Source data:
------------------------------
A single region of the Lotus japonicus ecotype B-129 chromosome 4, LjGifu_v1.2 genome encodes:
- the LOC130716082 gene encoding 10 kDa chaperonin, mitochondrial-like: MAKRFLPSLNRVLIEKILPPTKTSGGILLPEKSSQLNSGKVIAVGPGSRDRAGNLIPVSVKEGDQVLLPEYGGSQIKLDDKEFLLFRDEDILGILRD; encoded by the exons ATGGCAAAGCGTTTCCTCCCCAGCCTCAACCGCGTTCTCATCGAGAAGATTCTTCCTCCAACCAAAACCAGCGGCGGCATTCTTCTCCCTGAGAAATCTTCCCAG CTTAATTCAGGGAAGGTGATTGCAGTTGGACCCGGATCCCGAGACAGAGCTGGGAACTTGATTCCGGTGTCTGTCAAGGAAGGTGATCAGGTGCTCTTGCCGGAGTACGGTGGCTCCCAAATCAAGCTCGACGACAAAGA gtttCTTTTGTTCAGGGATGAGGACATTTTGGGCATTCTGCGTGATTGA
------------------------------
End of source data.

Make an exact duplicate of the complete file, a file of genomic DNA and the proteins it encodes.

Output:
A single region of the Lotus japonicus ecotype B-129 chromosome 4, LjGifu_v1.2 genome encodes:
- the LOC130716082 gene encoding 10 kDa chaperonin, mitochondrial-like: MAKRFLPSLNRVLIEKILPPTKTSGGILLPEKSSQLNSGKVIAVGPGSRDRAGNLIPVSVKEGDQVLLPEYGGSQIKLDDKEFLLFRDEDILGILRD; encoded by the exons ATGGCAAAGCGTTTCCTCCCCAGCCTCAACCGCGTTCTCATCGAGAAGATTCTTCCTCCAACCAAAACCAGCGGCGGCATTCTTCTCCCTGAGAAATCTTCCCAG CTTAATTCAGGGAAGGTGATTGCAGTTGGACCCGGATCCCGAGACAGAGCTGGGAACTTGATTCCGGTGTCTGTCAAGGAAGGTGATCAGGTGCTCTTGCCGGAGTACGGTGGCTCCCAAATCAAGCTCGACGACAAAGA gtttCTTTTGTTCAGGGATGAGGACATTTTGGGCATTCTGCGTGATTGA